Madrid-born López Tardón was found guilty in June of laundering over $20 million (€14.7 million) of profits from his Spain-based cocaine empire by buying luxury properties and sports cars in the United States.
The 39-year-old head of a gang known as 'Los Miami' has now been handed a 150-year jail term. On top of that he will have to pay a fine of over $2 million and hand over properties and vehicles obtained from drug profits.
Details of López Tardón's personal spending spree were disclosed in the original detail with US District Attorney Tony Gonzales describing them as "mind-boggling".
The drug king bought 17 sports cars and almost $1 million on luxury Audemars Piguet watches.
His lawyer argued that the money had come from "legitimate businesses" in Spain, and cited Spanish tax records, according to US daily the Miami Herald. But jurors returned guilty verdicts on a conspiracy charge plus thirteen money-laundering charges at the end of the six-week trial.
"I call it funny money, and we have a plethora of funny money here," US. District Judge Joan Lenard said on Monday as she described López Tardón's use of cocaine proceeds from Spain to purchase exotic cars and waterfront condos.
"Miami is replete with people who utilize illegal funds and live a luxurious, unbelievable lifestyle," she was quoted as saying in the Miami Herald.
López Tardón was investigated and arrested by the FBI in 2011 after his priest was caught smuggling cash into Miami.
His former partner, David William Pollack, was a key witness for the prosecution and admitted smuggling cocaine into Spain from Peru while his former girlfriend admitted using cocaine profits to buy property. Both pleaded guilty in 2012.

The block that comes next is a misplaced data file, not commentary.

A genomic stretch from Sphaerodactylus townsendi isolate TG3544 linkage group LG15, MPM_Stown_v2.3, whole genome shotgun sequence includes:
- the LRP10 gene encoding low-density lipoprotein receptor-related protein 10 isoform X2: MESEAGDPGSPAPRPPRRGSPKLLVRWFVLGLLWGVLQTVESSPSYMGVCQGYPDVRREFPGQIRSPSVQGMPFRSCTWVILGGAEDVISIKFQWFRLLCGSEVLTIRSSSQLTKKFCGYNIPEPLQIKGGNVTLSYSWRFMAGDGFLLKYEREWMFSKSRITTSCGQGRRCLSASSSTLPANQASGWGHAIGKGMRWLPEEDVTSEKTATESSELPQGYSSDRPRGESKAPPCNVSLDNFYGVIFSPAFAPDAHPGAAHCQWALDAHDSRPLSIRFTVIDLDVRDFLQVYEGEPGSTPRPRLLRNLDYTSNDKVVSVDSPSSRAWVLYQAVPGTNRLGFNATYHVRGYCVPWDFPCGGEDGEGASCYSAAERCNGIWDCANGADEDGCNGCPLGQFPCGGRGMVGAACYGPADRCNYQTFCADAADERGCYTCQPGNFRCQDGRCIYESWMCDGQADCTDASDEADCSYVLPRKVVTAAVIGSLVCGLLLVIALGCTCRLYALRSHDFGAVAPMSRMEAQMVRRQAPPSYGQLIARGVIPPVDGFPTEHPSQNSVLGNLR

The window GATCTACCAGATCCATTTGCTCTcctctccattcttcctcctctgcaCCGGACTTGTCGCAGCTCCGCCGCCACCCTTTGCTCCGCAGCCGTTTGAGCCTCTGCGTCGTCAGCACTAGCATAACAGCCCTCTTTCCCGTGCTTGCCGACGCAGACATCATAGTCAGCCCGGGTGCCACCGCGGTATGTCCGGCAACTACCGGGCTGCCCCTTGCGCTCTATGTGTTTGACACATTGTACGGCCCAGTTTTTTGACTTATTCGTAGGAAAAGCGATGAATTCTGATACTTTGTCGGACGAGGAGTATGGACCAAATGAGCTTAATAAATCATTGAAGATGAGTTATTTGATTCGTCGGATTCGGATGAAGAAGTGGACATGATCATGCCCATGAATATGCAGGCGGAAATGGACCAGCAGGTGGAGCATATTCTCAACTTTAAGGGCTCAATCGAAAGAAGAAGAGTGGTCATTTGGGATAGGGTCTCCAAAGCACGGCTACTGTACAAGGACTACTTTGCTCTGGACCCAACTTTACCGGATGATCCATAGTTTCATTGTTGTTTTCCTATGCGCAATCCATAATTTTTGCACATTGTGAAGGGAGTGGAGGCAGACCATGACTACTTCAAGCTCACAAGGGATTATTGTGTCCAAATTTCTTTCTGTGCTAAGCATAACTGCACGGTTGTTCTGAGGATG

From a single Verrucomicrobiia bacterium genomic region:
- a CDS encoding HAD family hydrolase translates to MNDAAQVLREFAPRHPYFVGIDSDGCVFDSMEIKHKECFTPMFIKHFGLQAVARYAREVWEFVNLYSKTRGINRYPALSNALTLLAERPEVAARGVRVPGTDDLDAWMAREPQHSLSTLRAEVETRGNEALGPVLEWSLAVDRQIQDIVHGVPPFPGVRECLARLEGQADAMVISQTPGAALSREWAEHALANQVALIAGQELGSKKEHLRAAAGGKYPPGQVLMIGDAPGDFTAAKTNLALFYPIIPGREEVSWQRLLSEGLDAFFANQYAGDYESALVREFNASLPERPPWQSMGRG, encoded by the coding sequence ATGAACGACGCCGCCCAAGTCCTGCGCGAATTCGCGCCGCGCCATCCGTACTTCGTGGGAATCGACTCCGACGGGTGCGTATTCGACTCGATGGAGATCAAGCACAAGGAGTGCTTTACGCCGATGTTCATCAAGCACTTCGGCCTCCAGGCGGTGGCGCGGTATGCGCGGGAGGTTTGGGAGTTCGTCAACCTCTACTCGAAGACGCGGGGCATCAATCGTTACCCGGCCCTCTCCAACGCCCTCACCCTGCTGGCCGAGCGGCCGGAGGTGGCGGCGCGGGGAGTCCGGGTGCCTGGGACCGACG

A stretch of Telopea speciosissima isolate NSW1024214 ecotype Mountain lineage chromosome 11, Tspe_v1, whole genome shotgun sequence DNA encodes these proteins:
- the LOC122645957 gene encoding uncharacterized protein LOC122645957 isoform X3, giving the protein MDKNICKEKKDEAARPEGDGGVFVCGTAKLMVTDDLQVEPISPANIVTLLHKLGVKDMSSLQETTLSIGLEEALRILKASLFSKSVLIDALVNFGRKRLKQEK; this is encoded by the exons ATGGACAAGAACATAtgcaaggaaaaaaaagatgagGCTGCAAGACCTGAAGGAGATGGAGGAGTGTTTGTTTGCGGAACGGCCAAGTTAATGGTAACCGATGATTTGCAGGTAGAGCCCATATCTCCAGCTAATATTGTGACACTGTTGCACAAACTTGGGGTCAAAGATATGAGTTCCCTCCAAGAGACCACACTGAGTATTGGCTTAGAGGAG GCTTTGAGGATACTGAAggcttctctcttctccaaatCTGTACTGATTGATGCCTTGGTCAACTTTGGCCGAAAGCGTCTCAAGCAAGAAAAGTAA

Prosecutors revealed that López Tardón had threatened to kill his ex-wife in 2011 when she refused to help him extend his "green card" to retain US residency.
She testified against her former husband and told jurors that she had spent over $200,000 on plastic surgery.
Other alleged crimes committed by the drug baron included an attempt to murder a Spanish policeman in a nightclub in 2003, and ordering two "hits" on people in Spain.
López Tardón was a bad role model for small-time dope dealers, a US assistant attorney said in a pre-sentence hearing in mid-September, also describing the Spaniard as a "violent sociopath".
But the criminal's lawyer Richard Klugh said the "monster image does not pan out" and denied López Tardon had tried to kill his wife.
Klugh also questioned why his client was being tried in the US when he had never sold any drugs in the country. "He didn't sell any cocaine in the United States; he allegedly sold tonnes in Spain,” Klugh said at the mid-September hearing.
"He simply brought his money here, like so many criminals that have propped up South Florida's real estate market for years."